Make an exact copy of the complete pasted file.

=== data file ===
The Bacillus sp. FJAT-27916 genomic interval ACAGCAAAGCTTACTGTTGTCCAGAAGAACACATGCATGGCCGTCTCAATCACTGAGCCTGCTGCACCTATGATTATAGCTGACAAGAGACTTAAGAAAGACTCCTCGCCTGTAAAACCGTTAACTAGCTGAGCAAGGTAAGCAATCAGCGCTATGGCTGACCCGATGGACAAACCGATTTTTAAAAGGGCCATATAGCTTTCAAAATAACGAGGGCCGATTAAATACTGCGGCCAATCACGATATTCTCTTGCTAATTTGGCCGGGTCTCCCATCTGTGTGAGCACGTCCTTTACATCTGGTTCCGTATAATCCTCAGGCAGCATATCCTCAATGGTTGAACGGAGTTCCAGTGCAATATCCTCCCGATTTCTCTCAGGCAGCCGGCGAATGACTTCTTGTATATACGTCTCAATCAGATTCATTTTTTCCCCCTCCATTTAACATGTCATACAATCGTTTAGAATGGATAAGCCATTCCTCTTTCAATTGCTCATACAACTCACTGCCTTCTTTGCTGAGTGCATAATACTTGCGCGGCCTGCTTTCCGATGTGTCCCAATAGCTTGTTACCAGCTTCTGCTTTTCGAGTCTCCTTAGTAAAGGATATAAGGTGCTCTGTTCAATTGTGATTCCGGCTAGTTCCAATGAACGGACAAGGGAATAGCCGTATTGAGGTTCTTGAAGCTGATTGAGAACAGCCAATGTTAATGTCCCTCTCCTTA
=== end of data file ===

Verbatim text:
The Bacillus sp. FJAT-27916 genomic interval ACAGCAAAGCTTACTGTTGTCCAGAAGAACACATGCATGGCCGTCTCAATCACTGAGCCTGCTGCACCTATGATTATAGCTGACAAGAGACTTAAGAAAGACTCCTCGCCTGTAAAACCGTTAACTAGCTGAGCAAGGTAAGCAATCAGCGCTATGGCTGACCCGATGGACAAACCGATTTTTAAAAGGGCCATATAGCTTTCAAAATAACGAGGGCCGATTAAATACTGCGGCCAATCACGATATTCTCTTGCTAATTTGGCCGGGTCTCCCATCTGTGTGAGCACGTCCTTTACATCTGGTTCCGTATAATCCTCAGGCAGCATATCCTCAATGGTTGAACGGAGTTCCAGTGCAATATCCTCCCGATTTCTCTCAGGCAGCCGGCGAATGACTTCTTGTATATACGTCTCAATCAGATTCATTTTTTCCCCCTCCATTTAACATGTCATACAATCGTTTAGAATGGATAAGCCATTCCTCTTTCAATTGCTCATACAACTCACTGCCTTCTTTGCTGAGTGCATAATACTTGCGCGGCCTGCTTTCCGATGTGTCCCAATAGCTTGTTACCAGCTTCTGCTTTTCGAGTCTCCTTAGTAAAGGATATAAGGTGCTCTGTTCAATTGTGATTCCGGCTAGTTCCAATGAACGGACAAGGGAATAGCCGTATTGAGGTTCTTGAAGCTGATTGAGAACAGCCAATGTTAATGTCCCTCTCCTTA